7 On Your Side Investigates: Some still homeless 8 months after Queens sewage spill

Some Queens residents left homeless by a sewage spill eight months ago are searching for new places to stay after they were forced out of their city-funded hotel rooms.

Teri Cleveland hasn't been able to return to her Jamaica home since Thanksgiving weekend, which is when a city sewer line ruptured and filled her home and dozens of others with raw sewage.

"They're treating us like we're nothing," she said.

The city of New York took responsibility for the spill, and Mayor Bill de Blasio tweeted last year he was "working to get people back in their homes."

Related - Something stinks in Queens

But to this day, Cleveland's home is still torn apart from the damage.

"Please come and help us," she said. "You forgot."

For the last few months, the city put Cleveland and about a dozen others up in hotels until their homes were fixed. That's where they've been riding out the pandemic, without kitchens or laundry rooms.

But as of June 30, the city was no longer allowing them to stay put and notified residents they had to leave.

"There's nothing we can do," Cleveland said. "We can't handcuff ourselves to the bed."

The city still hasn't reimbursed most of those affected for the damages, so homeowners say they can't afford to make repairs to the homes.

Related: Victims of Queens sewage backup flooding plead for FEMA help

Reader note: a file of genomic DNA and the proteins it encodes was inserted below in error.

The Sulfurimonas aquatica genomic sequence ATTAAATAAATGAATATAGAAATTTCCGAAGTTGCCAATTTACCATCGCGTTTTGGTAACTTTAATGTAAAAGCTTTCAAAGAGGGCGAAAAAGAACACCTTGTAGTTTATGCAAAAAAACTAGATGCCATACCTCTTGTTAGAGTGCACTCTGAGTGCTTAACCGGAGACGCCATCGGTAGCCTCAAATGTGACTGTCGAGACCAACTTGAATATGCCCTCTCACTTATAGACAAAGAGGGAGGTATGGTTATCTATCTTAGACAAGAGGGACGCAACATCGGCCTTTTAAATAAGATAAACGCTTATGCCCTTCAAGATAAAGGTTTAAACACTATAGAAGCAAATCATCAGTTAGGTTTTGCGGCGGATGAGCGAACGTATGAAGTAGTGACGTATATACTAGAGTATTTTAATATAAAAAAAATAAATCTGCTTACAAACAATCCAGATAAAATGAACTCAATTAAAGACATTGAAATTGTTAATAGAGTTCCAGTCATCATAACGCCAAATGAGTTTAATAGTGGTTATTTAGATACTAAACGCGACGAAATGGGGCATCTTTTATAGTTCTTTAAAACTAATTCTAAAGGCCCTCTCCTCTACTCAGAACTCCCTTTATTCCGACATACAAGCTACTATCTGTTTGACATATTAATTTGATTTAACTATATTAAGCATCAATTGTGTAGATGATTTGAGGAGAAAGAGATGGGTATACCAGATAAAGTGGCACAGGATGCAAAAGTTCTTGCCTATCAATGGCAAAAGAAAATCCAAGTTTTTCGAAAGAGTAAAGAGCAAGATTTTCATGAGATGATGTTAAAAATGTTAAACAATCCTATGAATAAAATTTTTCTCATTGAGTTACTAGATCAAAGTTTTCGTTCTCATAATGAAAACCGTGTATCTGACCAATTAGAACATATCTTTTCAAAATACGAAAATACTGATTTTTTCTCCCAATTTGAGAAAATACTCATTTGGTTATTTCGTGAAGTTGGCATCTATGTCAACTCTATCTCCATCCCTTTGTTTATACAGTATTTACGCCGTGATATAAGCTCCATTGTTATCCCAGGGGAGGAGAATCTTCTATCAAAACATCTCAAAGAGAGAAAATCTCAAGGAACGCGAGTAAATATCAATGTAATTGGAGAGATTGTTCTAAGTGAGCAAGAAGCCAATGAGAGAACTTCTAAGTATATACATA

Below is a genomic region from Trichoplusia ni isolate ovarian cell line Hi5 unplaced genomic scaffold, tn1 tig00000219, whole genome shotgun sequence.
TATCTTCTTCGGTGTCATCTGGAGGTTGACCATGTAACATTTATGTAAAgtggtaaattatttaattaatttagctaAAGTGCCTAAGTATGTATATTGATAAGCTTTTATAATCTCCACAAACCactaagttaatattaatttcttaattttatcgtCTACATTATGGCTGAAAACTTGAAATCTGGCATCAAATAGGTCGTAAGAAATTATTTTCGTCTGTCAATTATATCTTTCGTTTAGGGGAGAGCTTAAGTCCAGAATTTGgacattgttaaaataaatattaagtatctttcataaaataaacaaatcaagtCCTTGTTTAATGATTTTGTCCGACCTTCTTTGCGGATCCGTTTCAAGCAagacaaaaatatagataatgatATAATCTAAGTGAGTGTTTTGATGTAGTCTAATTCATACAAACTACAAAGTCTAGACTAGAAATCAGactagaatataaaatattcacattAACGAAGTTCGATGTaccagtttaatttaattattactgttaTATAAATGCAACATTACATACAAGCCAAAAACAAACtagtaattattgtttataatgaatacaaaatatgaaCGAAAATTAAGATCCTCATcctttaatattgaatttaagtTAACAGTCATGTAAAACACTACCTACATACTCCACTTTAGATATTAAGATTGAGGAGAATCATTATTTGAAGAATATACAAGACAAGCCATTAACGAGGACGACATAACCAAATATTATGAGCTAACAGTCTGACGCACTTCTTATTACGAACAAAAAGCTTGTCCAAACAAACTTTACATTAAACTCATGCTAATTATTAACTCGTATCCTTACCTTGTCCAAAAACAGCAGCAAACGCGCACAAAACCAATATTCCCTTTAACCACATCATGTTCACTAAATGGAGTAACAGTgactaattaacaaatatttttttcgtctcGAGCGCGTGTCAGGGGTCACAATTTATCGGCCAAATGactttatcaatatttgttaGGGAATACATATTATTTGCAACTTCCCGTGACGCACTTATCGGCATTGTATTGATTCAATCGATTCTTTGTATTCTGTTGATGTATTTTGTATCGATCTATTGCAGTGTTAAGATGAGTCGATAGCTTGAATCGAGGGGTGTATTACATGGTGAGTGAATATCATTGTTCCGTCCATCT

Seven On Your Side Investigates found that of the 147 claims filed, less than two dozen have been paid out since November.

"It wasn't our fault to begin with," Cleveland said.

When 7 On Your Side Investigates contacted the Comptroller's Office to find out what happened, a spokesperson said they can't discuss the status of claims with anyone other than the homeowner or the homeowner's attorney.

The city Office of Emergency Management, the office in charge of putting people in hotels, said in a statement, "All families have signed off on the work that was done to their homes. We remain in constant communication with the displaced families and are working diligently with each individual throughout this process."

The mayor's office didn't respond after we reached out several times. Meanwhile, Cleveland is now sleeping on a family member's couch, waiting.

The city said it's giving $7,000 in relocation assistance to each family that checked out of hotels on June 30 to help cover expenses until their homes are fixed.

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